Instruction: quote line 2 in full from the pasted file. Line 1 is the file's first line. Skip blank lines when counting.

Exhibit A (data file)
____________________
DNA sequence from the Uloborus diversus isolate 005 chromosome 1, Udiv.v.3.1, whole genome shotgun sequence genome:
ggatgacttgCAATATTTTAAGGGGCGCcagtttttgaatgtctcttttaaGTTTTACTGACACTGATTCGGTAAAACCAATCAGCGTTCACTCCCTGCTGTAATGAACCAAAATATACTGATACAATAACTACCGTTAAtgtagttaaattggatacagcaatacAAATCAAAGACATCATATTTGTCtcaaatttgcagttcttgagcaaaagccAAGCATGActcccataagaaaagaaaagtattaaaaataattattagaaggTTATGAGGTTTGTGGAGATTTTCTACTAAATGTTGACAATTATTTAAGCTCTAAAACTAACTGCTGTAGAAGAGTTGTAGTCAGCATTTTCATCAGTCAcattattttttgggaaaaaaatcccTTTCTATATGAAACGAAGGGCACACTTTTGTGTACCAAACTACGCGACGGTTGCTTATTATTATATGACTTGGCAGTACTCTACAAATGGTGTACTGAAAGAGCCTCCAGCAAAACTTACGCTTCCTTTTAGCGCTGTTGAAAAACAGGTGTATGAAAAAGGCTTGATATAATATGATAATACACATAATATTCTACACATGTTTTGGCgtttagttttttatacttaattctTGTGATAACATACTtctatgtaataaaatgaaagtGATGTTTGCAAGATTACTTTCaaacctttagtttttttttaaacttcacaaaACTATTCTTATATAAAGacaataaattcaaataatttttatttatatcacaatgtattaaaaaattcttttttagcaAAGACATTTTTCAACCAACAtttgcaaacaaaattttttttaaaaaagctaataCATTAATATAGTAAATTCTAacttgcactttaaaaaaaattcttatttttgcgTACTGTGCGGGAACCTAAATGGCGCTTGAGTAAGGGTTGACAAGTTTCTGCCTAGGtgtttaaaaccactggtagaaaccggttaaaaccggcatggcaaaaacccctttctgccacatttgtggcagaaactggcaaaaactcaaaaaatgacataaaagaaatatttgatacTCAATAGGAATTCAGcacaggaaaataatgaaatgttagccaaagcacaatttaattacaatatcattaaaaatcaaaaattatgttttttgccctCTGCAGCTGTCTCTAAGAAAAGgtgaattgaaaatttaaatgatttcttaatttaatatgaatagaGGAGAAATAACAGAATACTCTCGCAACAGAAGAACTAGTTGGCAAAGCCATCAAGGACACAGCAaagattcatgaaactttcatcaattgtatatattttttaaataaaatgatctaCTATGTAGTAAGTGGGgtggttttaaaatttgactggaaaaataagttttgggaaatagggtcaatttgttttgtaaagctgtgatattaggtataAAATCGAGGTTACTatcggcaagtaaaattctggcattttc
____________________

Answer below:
ggatgacttgCAATATTTTAAGGGGCGCcagtttttgaatgtctcttttaaGTTTTACTGACACTGATTCGGTAAAACCAATCAGCGTTCACTCCCTGCTGTAATGAACCAAAATATACTGATACAATAACTACCGTTAAtgtagttaaattggatacagcaatacAAATCAAAGACATCATATTTGTCtcaaatttgcagttcttgagcaaaagccAAGCATGActcccataagaaaagaaaagtattaaaaataattattagaaggTTATGAGGTTTGTGGAGATTTTCTACTAAATGTTGACAATTATTTAAGCTCTAAAACTAACTGCTGTAGAAGAGTTGTAGTCAGCATTTTCATCAGTCAcattattttttgggaaaaaaatcccTTTCTATATGAAACGAAGGGCACACTTTTGTGTACCAAACTACGCGACGGTTGCTTATTATTATATGACTTGGCAGTACTCTACAAATGGTGTACTGAAAGAGCCTCCAGCAAAACTTACGCTTCCTTTTAGCGCTGTTGAAAAACAGGTGTATGAAAAAGGCTTGATATAATATGATAATACACATAATATTCTACACATGTTTTGGCgtttagttttttatacttaattctTGTGATAACATACTtctatgtaataaaatgaaagtGATGTTTGCAAGATTACTTTCaaacctttagtttttttttaaacttcacaaaACTATTCTTATATAAAGacaataaattcaaataatttttatttatatcacaatgtattaaaaaattcttttttagcaAAGACATTTTTCAACCAACAtttgcaaacaaaattttttttaaaaaagctaataCATTAATATAGTAAATTCTAacttgcactttaaaaaaaattcttatttttgcgTACTGTGCGGGAACCTAAATGGCGCTTGAGTAAGGGTTGACAAGTTTCTGCCTAGGtgtttaaaaccactggtagaaaccggttaaaaccggcatggcaaaaacccctttctgccacatttgtggcagaaactggcaaaaactcaaaaaatgacataaaagaaatatttgatacTCAATAGGAATTCAGcacaggaaaataatgaaatgttagccaaagcacaatttaattacaatatcattaaaaatcaaaaattatgttttttgccctCTGCAGCTGTCTCTAAGAAAAGgtgaattgaaaatttaaatgatttcttaatttaatatgaatagaGGAGAAATAACAGAATACTCTCGCAACAGAAGAACTAGTTGGCAAAGCCATCAAGGACACAGCAaagattcatgaaactttcatcaattgtatatattttttaaataaaatgatctaCTATGTAGTAAGTGGGgtggttttaaaatttgactggaaaaataagttttgggaaatagggtcaatttgttttgtaaagctgtgatattaggtataAAATCGAGGTTACTatcggcaagtaaaattctggcattttc